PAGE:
More Manitobans struggling with debt: report

Education is essential for Canadians struggling with debt or finances, according to a financial expert.

Canadians should consider getting financial support from non-profits, but many may either face stigma surrounding money issues or not be aware of their options, said Sandra Fry, a financial expert with The Credit Counselling Society.

The CCS 2020 Consumer Debt Report released Wednesday suggests most Canadians are in debt and 44 per cent have up to one month of emergency savings, although few people have sought outside help from credit counsellors with non-profits.

Seventy-three per cent of Manitobans are in debt, the report suggests, with those between the ages of 35 and 64 making up most cases.

"There are a lot of Canadians out there that are struggling with debt, but due to the stigma of reaching out for help, a lot of them are not," said Fry in a recent interview.

"There’s a lot of shame that I’ve encountered as a credit counsellor," she said. "When clients come to me, they’re often concerned that they’re going to be judged or they’re ashamed of ‘how did I get myself in this situation?’"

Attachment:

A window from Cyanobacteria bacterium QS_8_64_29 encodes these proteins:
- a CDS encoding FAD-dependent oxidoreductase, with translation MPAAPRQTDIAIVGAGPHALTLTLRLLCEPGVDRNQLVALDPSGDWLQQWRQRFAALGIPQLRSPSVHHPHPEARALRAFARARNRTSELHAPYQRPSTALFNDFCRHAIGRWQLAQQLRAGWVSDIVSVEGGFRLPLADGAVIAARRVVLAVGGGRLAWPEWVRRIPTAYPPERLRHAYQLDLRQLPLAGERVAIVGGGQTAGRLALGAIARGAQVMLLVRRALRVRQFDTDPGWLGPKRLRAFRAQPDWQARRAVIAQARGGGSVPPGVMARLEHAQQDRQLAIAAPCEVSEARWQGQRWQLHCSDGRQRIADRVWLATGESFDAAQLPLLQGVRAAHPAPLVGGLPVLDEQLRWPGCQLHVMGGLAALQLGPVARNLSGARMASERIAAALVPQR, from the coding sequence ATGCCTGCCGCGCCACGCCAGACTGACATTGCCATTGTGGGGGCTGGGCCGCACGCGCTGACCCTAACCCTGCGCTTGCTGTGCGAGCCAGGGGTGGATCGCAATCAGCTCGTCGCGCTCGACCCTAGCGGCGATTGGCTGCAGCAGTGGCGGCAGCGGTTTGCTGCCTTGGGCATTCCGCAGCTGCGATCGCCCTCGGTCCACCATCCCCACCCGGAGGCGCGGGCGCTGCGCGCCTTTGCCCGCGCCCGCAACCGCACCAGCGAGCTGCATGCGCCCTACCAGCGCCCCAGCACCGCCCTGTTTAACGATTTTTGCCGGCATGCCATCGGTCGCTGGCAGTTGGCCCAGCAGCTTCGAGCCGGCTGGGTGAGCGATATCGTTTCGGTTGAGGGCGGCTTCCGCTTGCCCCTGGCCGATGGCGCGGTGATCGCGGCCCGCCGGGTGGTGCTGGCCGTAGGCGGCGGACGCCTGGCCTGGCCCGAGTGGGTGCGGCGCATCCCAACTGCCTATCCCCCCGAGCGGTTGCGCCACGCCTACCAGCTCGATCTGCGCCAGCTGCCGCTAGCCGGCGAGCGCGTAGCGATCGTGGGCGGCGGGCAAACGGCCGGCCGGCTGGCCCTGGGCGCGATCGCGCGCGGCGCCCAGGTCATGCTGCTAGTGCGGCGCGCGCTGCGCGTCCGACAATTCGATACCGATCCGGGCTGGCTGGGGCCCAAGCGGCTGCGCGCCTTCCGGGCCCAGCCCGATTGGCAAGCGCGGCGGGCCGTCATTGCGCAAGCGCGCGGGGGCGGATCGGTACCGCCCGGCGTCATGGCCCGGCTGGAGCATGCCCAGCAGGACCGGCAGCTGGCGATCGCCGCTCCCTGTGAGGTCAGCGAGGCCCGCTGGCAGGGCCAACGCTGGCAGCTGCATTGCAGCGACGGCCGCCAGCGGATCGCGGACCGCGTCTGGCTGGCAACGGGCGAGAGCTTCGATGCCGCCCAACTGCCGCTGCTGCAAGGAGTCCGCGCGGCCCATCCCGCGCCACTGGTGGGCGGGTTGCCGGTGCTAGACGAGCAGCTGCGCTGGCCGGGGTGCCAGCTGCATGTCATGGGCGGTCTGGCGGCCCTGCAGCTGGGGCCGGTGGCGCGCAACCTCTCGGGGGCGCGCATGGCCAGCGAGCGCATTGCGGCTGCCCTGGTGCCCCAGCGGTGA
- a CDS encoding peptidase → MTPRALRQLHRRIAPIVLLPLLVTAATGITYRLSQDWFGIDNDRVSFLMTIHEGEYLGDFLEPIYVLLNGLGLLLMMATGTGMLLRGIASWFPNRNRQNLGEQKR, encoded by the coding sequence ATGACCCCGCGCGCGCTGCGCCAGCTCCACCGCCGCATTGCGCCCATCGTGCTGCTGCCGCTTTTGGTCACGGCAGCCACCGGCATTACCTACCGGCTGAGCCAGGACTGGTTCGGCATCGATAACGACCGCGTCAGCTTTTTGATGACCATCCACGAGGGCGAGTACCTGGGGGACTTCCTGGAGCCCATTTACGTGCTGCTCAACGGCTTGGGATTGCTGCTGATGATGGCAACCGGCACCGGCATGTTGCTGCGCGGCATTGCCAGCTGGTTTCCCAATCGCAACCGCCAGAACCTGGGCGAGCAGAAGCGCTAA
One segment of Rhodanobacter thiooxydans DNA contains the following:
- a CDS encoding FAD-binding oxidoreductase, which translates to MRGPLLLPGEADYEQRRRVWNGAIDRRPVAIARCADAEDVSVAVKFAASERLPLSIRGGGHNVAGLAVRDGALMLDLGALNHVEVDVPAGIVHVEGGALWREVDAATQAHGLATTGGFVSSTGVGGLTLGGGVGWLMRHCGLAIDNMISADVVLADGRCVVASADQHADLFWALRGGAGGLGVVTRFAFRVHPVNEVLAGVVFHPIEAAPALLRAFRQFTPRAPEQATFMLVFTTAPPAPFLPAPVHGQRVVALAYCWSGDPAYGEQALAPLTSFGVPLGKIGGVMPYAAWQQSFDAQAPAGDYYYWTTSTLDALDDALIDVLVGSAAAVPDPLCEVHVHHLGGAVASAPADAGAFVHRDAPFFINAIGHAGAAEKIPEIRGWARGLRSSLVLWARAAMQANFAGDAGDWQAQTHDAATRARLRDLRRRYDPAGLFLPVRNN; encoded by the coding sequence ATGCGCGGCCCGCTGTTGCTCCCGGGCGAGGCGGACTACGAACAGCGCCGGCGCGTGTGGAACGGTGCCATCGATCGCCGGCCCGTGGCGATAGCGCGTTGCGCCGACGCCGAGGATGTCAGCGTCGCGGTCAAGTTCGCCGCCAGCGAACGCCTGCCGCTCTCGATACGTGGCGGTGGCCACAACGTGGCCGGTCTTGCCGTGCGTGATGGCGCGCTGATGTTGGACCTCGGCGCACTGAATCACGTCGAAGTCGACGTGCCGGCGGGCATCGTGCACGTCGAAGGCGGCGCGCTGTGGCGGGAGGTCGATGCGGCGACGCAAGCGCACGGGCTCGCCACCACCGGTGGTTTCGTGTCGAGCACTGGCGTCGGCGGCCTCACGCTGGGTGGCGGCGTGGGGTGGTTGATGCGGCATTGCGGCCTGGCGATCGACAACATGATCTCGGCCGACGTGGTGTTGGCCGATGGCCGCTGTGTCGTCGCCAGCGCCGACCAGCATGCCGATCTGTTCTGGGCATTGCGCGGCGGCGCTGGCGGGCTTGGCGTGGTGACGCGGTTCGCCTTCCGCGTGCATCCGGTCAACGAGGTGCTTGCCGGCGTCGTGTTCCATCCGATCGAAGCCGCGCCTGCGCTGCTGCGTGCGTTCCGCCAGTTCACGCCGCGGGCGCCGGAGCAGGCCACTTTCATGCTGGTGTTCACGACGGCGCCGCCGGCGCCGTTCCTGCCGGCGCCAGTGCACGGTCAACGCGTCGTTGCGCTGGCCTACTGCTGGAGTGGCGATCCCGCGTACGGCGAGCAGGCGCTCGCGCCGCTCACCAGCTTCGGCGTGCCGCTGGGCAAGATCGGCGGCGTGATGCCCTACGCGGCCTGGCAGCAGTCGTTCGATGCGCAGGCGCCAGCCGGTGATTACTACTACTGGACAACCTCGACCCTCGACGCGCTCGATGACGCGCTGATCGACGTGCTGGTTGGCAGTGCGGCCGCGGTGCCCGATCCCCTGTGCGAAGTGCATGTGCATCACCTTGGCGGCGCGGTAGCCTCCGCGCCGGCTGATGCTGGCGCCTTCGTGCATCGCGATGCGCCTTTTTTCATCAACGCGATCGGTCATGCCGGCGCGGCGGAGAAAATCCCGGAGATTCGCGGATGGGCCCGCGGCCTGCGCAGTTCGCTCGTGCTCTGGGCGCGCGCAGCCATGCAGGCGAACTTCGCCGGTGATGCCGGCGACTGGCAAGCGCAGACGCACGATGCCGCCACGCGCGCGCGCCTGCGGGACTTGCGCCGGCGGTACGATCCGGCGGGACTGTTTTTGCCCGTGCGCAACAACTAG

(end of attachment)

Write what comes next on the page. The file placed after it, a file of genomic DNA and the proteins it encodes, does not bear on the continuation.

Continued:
Fry said the onus is on society to reduce the stigma surrounding financial issues. In most cases, factors beyond a client’s control have exacerbated their financial problems.

She said 2020 has been a quiet year for her at The Credit Counselling Society despite the COVID-19 pandemic causing widespread business closures and job losses.

"My concern is that people are not dealing with their situation, and that it might get beyond their ability to have solutions to deal with it because the longer you wait to seek help, the less options you have," said Fry.

Although the COVID-19 pandemic has proved trying for many Canadians, 50 per cent of respondents in the report said cutting back on non-essentials and keeping emergency savings were more important due to the pandemic.

"I think the pandemic has definitely brought to front of mind what’s important and what’s not," said Fry.

Heading into next year, Fry said Canadians should start informing themselves if they haven't already, and begin saving for taxes on CERB payments, among other things.

"Education is the key," she said.